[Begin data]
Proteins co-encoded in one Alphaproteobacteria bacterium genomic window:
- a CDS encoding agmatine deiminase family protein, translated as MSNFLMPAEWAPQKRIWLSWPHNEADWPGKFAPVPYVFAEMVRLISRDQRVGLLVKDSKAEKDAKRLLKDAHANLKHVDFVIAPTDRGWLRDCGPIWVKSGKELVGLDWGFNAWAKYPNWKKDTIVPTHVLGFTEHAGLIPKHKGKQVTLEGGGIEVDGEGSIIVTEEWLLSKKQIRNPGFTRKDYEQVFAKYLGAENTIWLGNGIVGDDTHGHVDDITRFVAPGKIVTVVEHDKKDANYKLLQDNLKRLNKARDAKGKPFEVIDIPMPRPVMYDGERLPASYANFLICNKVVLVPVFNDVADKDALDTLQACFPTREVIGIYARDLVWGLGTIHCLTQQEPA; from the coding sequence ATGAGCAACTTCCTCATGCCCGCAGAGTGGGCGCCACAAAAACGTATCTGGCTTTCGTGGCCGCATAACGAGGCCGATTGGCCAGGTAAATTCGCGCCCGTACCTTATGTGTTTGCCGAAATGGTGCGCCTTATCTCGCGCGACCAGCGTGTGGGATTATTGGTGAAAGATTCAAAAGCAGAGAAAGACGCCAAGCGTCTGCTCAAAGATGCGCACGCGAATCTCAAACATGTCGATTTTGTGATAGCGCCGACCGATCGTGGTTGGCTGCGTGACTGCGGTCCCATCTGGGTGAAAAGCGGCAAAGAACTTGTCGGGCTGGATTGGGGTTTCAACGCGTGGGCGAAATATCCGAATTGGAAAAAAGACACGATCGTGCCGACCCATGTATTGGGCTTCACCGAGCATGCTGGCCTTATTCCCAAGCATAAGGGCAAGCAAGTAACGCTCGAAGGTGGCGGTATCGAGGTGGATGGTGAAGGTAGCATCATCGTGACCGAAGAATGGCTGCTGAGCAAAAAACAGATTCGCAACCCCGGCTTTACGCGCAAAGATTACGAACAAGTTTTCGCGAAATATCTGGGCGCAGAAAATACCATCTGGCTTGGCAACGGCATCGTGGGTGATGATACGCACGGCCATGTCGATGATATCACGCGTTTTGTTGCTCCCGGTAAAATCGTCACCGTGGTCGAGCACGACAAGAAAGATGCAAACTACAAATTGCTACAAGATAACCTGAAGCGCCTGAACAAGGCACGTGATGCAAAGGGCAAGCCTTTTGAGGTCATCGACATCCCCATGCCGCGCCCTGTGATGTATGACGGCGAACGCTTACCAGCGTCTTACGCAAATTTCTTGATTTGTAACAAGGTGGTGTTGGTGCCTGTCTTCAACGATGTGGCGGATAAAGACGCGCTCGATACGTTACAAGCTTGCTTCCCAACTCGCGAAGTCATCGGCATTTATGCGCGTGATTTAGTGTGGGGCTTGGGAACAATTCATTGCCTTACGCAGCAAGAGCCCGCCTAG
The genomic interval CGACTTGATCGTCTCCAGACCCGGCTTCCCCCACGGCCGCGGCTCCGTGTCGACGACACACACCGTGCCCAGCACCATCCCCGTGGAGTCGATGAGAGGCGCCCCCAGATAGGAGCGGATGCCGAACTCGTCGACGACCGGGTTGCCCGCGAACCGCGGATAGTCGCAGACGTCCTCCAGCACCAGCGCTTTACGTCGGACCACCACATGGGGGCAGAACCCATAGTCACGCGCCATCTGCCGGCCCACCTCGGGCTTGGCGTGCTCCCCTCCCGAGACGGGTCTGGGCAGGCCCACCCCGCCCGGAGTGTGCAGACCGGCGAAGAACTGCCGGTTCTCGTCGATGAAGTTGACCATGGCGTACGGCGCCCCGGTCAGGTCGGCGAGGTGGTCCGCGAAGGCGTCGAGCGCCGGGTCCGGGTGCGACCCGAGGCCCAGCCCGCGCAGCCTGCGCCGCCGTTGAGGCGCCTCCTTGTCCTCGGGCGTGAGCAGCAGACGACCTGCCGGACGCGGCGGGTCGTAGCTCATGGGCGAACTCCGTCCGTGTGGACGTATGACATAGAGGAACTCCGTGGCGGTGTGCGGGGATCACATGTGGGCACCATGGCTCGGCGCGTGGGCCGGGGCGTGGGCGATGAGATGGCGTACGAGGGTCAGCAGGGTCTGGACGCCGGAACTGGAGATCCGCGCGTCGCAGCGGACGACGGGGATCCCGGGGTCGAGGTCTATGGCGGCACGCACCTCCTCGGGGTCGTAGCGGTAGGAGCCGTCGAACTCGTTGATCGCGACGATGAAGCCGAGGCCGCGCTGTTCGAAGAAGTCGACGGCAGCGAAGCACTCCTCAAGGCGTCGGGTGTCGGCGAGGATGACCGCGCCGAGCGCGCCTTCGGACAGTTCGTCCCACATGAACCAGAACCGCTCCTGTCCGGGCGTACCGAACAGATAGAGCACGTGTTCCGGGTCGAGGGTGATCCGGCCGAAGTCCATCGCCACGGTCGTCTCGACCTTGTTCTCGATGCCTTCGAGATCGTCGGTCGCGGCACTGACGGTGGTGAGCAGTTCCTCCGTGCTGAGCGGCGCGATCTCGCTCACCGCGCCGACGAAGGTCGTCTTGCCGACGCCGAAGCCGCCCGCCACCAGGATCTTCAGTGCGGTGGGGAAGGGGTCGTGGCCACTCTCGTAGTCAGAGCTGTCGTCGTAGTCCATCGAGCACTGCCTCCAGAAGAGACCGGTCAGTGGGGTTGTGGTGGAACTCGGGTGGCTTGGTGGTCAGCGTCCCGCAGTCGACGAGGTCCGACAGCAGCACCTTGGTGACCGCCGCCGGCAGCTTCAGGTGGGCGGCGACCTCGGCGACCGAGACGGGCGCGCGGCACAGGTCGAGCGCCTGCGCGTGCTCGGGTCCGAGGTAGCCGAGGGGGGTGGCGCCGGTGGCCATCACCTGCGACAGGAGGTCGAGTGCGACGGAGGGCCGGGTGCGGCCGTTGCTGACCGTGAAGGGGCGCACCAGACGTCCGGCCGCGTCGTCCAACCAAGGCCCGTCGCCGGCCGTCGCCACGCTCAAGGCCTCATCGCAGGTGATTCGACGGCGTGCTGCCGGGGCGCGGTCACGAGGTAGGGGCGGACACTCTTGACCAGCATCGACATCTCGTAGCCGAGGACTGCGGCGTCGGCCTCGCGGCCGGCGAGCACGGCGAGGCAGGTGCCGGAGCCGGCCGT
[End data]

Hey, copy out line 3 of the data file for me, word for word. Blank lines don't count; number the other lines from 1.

The genomic interval CGACTTGATCGTCTCCAGACCCGGCTTCCCCCACGGCCGCGGCTCCGTGTCGACGACACACACCGTGCCCAGCACCATCCCCGTGGAGTCGATGAGAGGCGCCCCCAGATAGGAGCGGATGCCGAACTCGTCGACGACCGGGTTGCCCGCGAACCGCGGATAGTCGCAGACGTCCTCCAGCACCAGCGCTTTACGTCGGACCACCACATGGGGGCAGAACCCATAGTCACGCGCCATCTGCCGGCCCACCTCGGGCTTGGCGTGCTCCCCTCCCGAGACGGGTCTGGGCAGGCCCACCCCGCCCGGAGTGTGCAGACCGGCGAAGAACTGCCGGTTCTCGTCGATGAAGTTGACCATGGCGTACGGCGCCCCGGTCAGGTCGGCGAGGTGGTCCGCGAAGGCGTCGAGCGCCGGGTCCGGGTGCGACCCGAGGCCCAGCCCGCGCAGCCTGCGCCGCCGTTGAGGCGCCTCCTTGTCCTCGGGCGTGAGCAGCAGACGACCTGCCGGACGCGGCGGGTCGTAGCTCATGGGCGAACTCCGTCCGTGTGGACGTATGACATAGAGGAACTCCGTGGCGGTGTGCGGGGATCACATGTGGGCACCATGGCTCGGCGCGTGGGCCGGGGCGTGGGCGATGAGATGGCGTACGAGGGTCAGCAGGGTCTGGACGCCGGAACTGGAGATCCGCGCGTCGCAGCGGACGACGGGGATCCCGGGGTCGAGGTCTATGGCGGCACGCACCTCCTCGGGGTCGTAGCGGTAGGAGCCGTCGAACTCGTTGATCGCGACGATGAAGCCGAGGCCGCGCTGTTCGAAGAAGTCGACGGCAGCGAAGCACTCCTCAAGGCGTCGGGTGTCGGCGAGGATGACCGCGCCGAGCGCGCCTTCGGACAGTTCGTCCCACATGAACCAGAACCGCTCCTGTCCGGGCGTACCGAACAGATAGAGCACGTGTTCCGGGTCGAGGGTGATCCGGCCGAAGTCCATCGCCACGGTCGTCTCGACCTTGTTCTCGATGCCTTCGAGATCGTCGGTCGCGGCACTGACGGTGGTGAGCAGTTCCTCCGTGCTGAGCGGCGCGATCTCGCTCACCGCGCCGACGAAGGTCGTCTTGCCGACGCCGAAGCCGCCCGCCACCAGGATCTTCAGTGCGGTGGGGAAGGGGTCGTGGCCACTCTCGTAGTCAGAGCTGTCGTCGTAGTCCATCGAGCACTGCCTCCAGAAGAGACCGGTCAGTGGGGTTGTGGTGGAACTCGGGTGGCTTGGTGGTCAGCGTCCCGCAGTCGACGAGGTCCGACAGCAGCACCTTGGTGACCGCCGCCGGCAGCTTCAGGTGGGCGGCGACCTCGGCGACCGAGACGGGCGCGCGGCACAGGTCGAGCGCCTGCGCGTGCTCGGGTCCGAGGTAGCCGAGGGGGGTGGCGCCGGTGGCCATCACCTGCGACAGGAGGTCGAGTGCGACGGAGGGCCGGGTGCGGCCGTTGCTGACCGTGAAGGGGCGCACCAGACGTCCGGCCGCGTCGTCCAACCAAGGCCCGTCGCCGGCCGTCGCCACGCTCAAGGCCTCATCGCAGGTGATTCGACGGCGTGCTGCCGGGGCGCGGTCACGAGGTAGGGGCGGACACTCTTGACCAGCATCGACATCTCGTAGCCGAGGACTGCGGCGTCGGCCTCGCGGCCGGCGAGCACGGCGAGGCAGGTGCCGGAGCCGGCCGT